Runner’s knee is one of the most common sports injuries in runners’ population (both recreational and professional long distance athletes), also called chondromalatia patellae.
The knee is a very complex joint. It involves articulation between tibia (calf bone), femur (thigh bone) and patella (knee cap or kneepan). But, when we speak of the runner’s knee, it’s important to mention two other important structures you must know about to understand this injury: quadriceps (above the patella) and patellar tendon (beneath the patella).
Causes of injury
When the knee joint functions normally, while running patella smoothly slides up and down without touching the femur. Sometimes not everything is perfect and inner side of patella painfully scratches the femur causing its inner cartilage to become uneven. There are different reasons for these pathological events. One of most common is weakness of medial (inner) part of quadriceps – vastus medialis, which is most important for regular patellar movement – the part that supports its central stabilization. With some runners activation of vastus medialis happens only in the last third of the extension (extended leg). When the medial part of quadriceps is too weak, there is no patellar stabilization – it moves laterally too much causing damage to the inner surface. Also, overdeveloped lateral (outer) part of quadriceps, usually found in runners with weak medial part of quadriceps, can be a predisposition for said injury. Foot pronation (inverting the foot inwards) also leads to patellar instability.
Other risk factors are:
- wide pelvis (women)
- X legs (genu valgum)
- high position of patella
- worn out shoes
- over training
- too much running uphill
Most important symptom is pain. It is usually experienced in the patella or near it, especially along its inner part or under it. Pain can be felt after long periods of sitting with bent knees (movie theatre sign), which gradually disappears when we start walking and maximizes when squatting. Running downhill can also be one of the causes.
I’d like to emphasize that pain in the knee doesn’t necessarily mean runner’s knee. Other possible reasons include ligament and meniscus injuries, osteoarthritis, iliotibial syndrome, but this is not the point of this article. So, if you’re not sure about the cause of knee pain, it’s best to visit your physician.
Next important sign is crepitating (scratching) we hear during movement of the knee joint. Some cases involve swelling of knee joint, which gets worse while moving, and better while resting.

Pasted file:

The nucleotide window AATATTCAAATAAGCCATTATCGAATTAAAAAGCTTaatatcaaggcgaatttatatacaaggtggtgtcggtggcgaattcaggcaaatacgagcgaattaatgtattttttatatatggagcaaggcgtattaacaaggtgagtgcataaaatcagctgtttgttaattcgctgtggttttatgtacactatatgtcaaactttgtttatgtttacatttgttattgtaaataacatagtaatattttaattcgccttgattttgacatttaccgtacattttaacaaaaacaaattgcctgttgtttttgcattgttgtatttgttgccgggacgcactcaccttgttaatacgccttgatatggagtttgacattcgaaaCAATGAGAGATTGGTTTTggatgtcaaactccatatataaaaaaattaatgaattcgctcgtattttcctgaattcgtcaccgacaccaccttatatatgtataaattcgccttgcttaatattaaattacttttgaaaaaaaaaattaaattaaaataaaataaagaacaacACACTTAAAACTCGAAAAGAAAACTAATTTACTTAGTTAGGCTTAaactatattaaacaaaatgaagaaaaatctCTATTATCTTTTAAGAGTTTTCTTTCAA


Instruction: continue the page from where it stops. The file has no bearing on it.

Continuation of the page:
- Stop running, take non-steroid anti-inflammatory medication for 5 to 7 days, apply ice under the patella in periods of ten minutes (wait for cold skin to get warmer before applying the ice again, so the tissue doesn’t get damaged). I don’t advise applying ice longer than three days.
- Avoid carrying heavy loads.
- Strengthen your quadriceps, but only when it’s pain-free
There are different exercises for strength of quadriceps, especially its medial part, but one of them is especially advisable after the pain stops: lie down and place a pillow under your knees. Strain your quadriceps by pushing the pillow down by your knee. Repeat this 20 times, in 10 series per day. Any exercises involving squats are not allowed, because this is the worst possible position for patella. Also, I would like to mention that you should simultaneously do stretching exercises for gluteal muscles, iliotibial tendon, hamstrings, calves, and Achilles tendon. .
Full recovery can be expected in 4 to 6 weeks. After that you can return to running, but gradually.
If self-help doesn’t work, then after two or three weeks seek help with your doctor. He will diagnose your problem, and in cooperation with consulting specialist (orthopedist or physiatrist) he will try to help you. As possibility of therapy I would mention wearing ortoses, physical therapy, and even surgery as a final possibility.
Without specific quadriceps strengthening exercises for achieving better muscle balance, and strict performing of stretching exercises there will be no permanent solution and the problem will arise again. In other words, a reason for injury must be found and removed.
According to my experience with patients and talks with runners before and after races – you are not following the treatment! This doesn’t apply to everyone, but is true for most. If you really want to get better, you must rest. Any activity causing pain in the knee, which is most often running, walking up or down the stairs etc, leads to further irritation of cartilage underneath the patella. You must give the body a chance to get better. Many runners think only of the next race, and this injury is only something that will vanish by itself in a few days. If that’s the way you think, you have a problem that only you can solve, because your thoughts must be focused on healing that takes at least a couple of weeks. Without full recovery there is no real racing.
Coming back into running has to be gradual and carefully planned. Listen to warning signals from your body. Don’t focus exclusively on measuring your heart rate and kilometers ran. Running is very beneficial for cardiovascular system and lungs, but if muscle or skeleton systems get damaged, you must consider the possibility that you’re overdoing it. So every warning sign should be thought about. It’s the only way to prevent the injury. If you’re already injured, you must rest. Otherwise, your body won’t be able to keep up.